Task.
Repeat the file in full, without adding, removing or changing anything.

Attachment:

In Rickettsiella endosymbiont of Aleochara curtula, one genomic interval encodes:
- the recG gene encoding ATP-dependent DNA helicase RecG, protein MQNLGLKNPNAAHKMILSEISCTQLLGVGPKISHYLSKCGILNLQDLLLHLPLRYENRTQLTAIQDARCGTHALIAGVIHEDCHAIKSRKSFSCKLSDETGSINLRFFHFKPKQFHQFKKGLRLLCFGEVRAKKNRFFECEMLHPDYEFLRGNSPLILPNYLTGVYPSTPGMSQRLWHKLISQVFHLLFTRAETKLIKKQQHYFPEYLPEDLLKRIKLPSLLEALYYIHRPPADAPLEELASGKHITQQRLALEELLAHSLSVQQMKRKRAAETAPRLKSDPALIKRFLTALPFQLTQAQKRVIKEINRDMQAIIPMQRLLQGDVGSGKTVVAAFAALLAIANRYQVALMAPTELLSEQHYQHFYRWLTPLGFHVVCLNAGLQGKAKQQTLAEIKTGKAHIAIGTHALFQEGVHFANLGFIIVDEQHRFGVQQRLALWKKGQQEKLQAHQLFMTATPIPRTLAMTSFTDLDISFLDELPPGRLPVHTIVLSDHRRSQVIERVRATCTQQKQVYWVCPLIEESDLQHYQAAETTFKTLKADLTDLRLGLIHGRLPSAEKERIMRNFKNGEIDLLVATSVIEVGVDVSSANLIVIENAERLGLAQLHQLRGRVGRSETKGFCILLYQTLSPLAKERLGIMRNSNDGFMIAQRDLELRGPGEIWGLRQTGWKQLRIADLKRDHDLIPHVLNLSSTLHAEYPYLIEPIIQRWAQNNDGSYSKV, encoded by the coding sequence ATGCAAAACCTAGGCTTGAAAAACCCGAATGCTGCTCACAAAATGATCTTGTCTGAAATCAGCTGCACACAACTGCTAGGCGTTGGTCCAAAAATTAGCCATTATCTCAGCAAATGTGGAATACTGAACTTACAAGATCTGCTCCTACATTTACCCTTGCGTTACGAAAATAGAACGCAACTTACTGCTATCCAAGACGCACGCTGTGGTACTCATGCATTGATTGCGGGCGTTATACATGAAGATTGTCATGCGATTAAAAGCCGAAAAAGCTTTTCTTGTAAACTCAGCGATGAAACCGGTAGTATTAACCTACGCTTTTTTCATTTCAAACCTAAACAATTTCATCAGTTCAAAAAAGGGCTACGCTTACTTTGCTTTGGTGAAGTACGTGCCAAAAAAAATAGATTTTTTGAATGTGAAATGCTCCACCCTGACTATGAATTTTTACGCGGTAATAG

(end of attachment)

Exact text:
In Rickettsiella endosymbiont of Aleochara curtula, one genomic interval encodes:
- the recG gene encoding ATP-dependent DNA helicase RecG, protein MQNLGLKNPNAAHKMILSEISCTQLLGVGPKISHYLSKCGILNLQDLLLHLPLRYENRTQLTAIQDARCGTHALIAGVIHEDCHAIKSRKSFSCKLSDETGSINLRFFHFKPKQFHQFKKGLRLLCFGEVRAKKNRFFECEMLHPDYEFLRGNSPLILPNYLTGVYPSTPGMSQRLWHKLISQVFHLLFTRAETKLIKKQQHYFPEYLPEDLLKRIKLPSLLEALYYIHRPPADAPLEELASGKHITQQRLALEELLAHSLSVQQMKRKRAAETAPRLKSDPALIKRFLTALPFQLTQAQKRVIKEINRDMQAIIPMQRLLQGDVGSGKTVVAAFAALLAIANRYQVALMAPTELLSEQHYQHFYRWLTPLGFHVVCLNAGLQGKAKQQTLAEIKTGKAHIAIGTHALFQEGVHFANLGFIIVDEQHRFGVQQRLALWKKGQQEKLQAHQLFMTATPIPRTLAMTSFTDLDISFLDELPPGRLPVHTIVLSDHRRSQVIERVRATCTQQKQVYWVCPLIEESDLQHYQAAETTFKTLKADLTDLRLGLIHGRLPSAEKERIMRNFKNGEIDLLVATSVIEVGVDVSSANLIVIENAERLGLAQLHQLRGRVGRSETKGFCILLYQTLSPLAKERLGIMRNSNDGFMIAQRDLELRGPGEIWGLRQTGWKQLRIADLKRDHDLIPHVLNLSSTLHAEYPYLIEPIIQRWAQNNDGSYSKV, encoded by the coding sequence ATGCAAAACCTAGGCTTGAAAAACCCGAATGCTGCTCACAAAATGATCTTGTCTGAAATCAGCTGCACACAACTGCTAGGCGTTGGTCCAAAAATTAGCCATTATCTCAGCAAATGTGGAATACTGAACTTACAAGATCTGCTCCTACATTTACCCTTGCGTTACGAAAATAGAACGCAACTTACTGCTATCCAAGACGCACGCTGTGGTACTCATGCATTGATTGCGGGCGTTATACATGAAGATTGTCATGCGATTAAAAGCCGAAAAAGCTTTTCTTGTAAACTCAGCGATGAAACCGGTAGTATTAACCTACGCTTTTTTCATTTCAAACCTAAACAATTTCATCAGTTCAAAAAAGGGCTACGCTTACTTTGCTTTGGTGAAGTACGTGCCAAAAAAAATAGATTTTTTGAATGTGAAATGCTCCACCCTGACTATGAATTTTTACGCGGTAATAG